The Art of the Steal, one I'm still mulling over.
Working with a small crew that includes his brother, Nicky (Matt Dillon), longtime thief and getaway driver Crunch Calhoun (Kurt Russell) has pulled off another job at a Polish art museum, getting away with an authentic Gauguin. Well....almost. Nicky gets picked up by the police and facing a stiff sentence if he's found guilty, turns Crunch in. Crunch serves five-plus years in prison, getting out and becoming a stunt motorcycle driver, that is until he's forced to team up with Nicky and the old crew again for one very lucrative job. One of the first books by Johannes Gutenberg has been stolen in Europe and is now just sitting at a border station in Canada, just waiting to be transported into the United States. Can Crunch, Nicky and the crew pull off the job? They've only got a couple days, an art expert coming to verify the book in just a few days. The job is one thing, but can Crunch trust Nicky?
Have you heard of this movie? Yeah, me neither. I don't believe it got any theatrical release in the U.S., but I found it on Netflix and here we sit. I love a good heist movie, and the cast seemed pretty promising for a movie that got little to no release, director Jonathan Sobol also writing the screenplay. It's nothing hugely special or out of this world, but I was entertained throughout. The style borrows here and there from other better, far better known heist flicks, especially the Ocean's movies. We get on-screen graphics telling us where we are -- Quebec City, Detroit (Yeah, not as glamorous) -- and narration laying the groundwork for everything, including giving the crew cute nicknames like the Idea Man, the Forger and others. You get the idea. If you like heist movies, you'll get some enjoyment out of it. How much? That's up to you.
The basic premise is pretty straightforward, playing on the all-too-familiar "one last big job." Russell's Crunch quickly knocks that myth out, stating there's no such thing....well, sorta. Give some background, introduce the personalities and some conflict, lay out the impossible objective to rob and let the hijinks begin. Nothing too crazy there. 'Art' does a good job in that department, following the formula and usually letting the tone stay pretty light. There's some genuinely good laughs sprinkled throughout the fast-moving 90-minute feature. That comes from, not surprisingly, the cast.
You know what? Kurt Russell is really cool. It's one of those things I knew, I was aware of, but it's nice to get a reminder sometimes. His last major studio release was 2007's Death Proof (he's currently filming Fast and Furious 7) so even in a smaller-scale story like this, it's cool to see him do his cool, smooth anti-hero type. Dillon is Dillon, the treacherous me-first brother who just know is up to no good. He pickpockets a young Asian girl for goodness sake!!! As for the rest of the crew, also look for Jay Baruchel as Francie, Crunch's young protege who hasn't been involved in a heist before, Kenneth Welsh as Paddy McCarthy, the smooth Irishman who knows everybody and everything, Chris Diamantopoulos as Guy, the smooth French forger, and Katheryn Winnick as Lola, Crunch's younger girlfriend. Some fun characters, some recognizable names, all of them looking like they're having fun with the stylish caper.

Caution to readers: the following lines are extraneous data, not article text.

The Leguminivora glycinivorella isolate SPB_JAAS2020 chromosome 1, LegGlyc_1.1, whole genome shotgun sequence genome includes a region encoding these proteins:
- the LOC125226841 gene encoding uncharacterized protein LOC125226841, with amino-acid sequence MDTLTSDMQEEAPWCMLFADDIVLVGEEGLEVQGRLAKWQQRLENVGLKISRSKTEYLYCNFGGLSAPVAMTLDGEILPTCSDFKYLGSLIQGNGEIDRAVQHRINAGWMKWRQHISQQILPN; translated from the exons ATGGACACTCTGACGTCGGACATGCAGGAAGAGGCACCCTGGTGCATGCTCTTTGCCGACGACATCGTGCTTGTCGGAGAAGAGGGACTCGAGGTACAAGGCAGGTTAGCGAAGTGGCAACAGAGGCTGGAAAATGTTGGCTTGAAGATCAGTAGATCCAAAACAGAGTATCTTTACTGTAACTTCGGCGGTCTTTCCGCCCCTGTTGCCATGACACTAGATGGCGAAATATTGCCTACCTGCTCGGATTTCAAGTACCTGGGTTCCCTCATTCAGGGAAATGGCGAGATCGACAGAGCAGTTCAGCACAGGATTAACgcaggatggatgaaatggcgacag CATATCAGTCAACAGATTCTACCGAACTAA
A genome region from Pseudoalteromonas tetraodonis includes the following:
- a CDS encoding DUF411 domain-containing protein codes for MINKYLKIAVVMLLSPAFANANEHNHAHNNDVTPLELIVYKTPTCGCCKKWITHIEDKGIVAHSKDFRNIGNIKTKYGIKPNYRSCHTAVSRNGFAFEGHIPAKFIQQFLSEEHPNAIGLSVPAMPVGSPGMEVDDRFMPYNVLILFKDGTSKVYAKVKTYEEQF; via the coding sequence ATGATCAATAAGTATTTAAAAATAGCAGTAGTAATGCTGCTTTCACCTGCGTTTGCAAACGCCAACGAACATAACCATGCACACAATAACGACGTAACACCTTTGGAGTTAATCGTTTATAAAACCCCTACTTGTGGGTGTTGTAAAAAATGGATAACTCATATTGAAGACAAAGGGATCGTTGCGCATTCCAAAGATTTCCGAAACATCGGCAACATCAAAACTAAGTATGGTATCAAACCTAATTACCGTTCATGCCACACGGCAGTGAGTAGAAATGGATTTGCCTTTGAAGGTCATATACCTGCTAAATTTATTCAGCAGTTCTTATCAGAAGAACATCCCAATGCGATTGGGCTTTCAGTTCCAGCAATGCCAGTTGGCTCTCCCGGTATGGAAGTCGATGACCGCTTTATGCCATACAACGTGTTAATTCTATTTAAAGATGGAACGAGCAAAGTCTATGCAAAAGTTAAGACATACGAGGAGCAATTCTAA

Also worth mentioning is Terence Stamp as Samuel Winter, an infamous thief in his own right, now working with Interpol to earn an early release on his very, very long prison sentence. Stamp shows off his subtle comedic chops as he works with Jason Jones' Interpol Agent Bick. He has little use for the driven Bick, his underplayed digs and insults providing some of the biggest laughs in 'Art' as well as his scene with Russell's Crunch.
And yes, then there's that twist. No, that's not spot-on. TwistSSSSSSSS. Movies aren't content anymore with just one twist or even two. They've got to blow you out of the water with one out of left field twist after another until it becomes indecipherable. Who's that? What's happening? What's going on? It's a heist movie. You know, just know, there is a twist coming, but here the entire last 30 minutes is one new revelation on top of another to the point it just becomes overkill. It doesn't ruin the movie, but the non-stop revelations and twists to get to be a little much. A better movie than I was expecting overall but enough is enough at a certain point. Worth recommending though for sure. A solid, enjoyable heist/caper flick.
The Art of the Steal (2013): ** 1/2 /****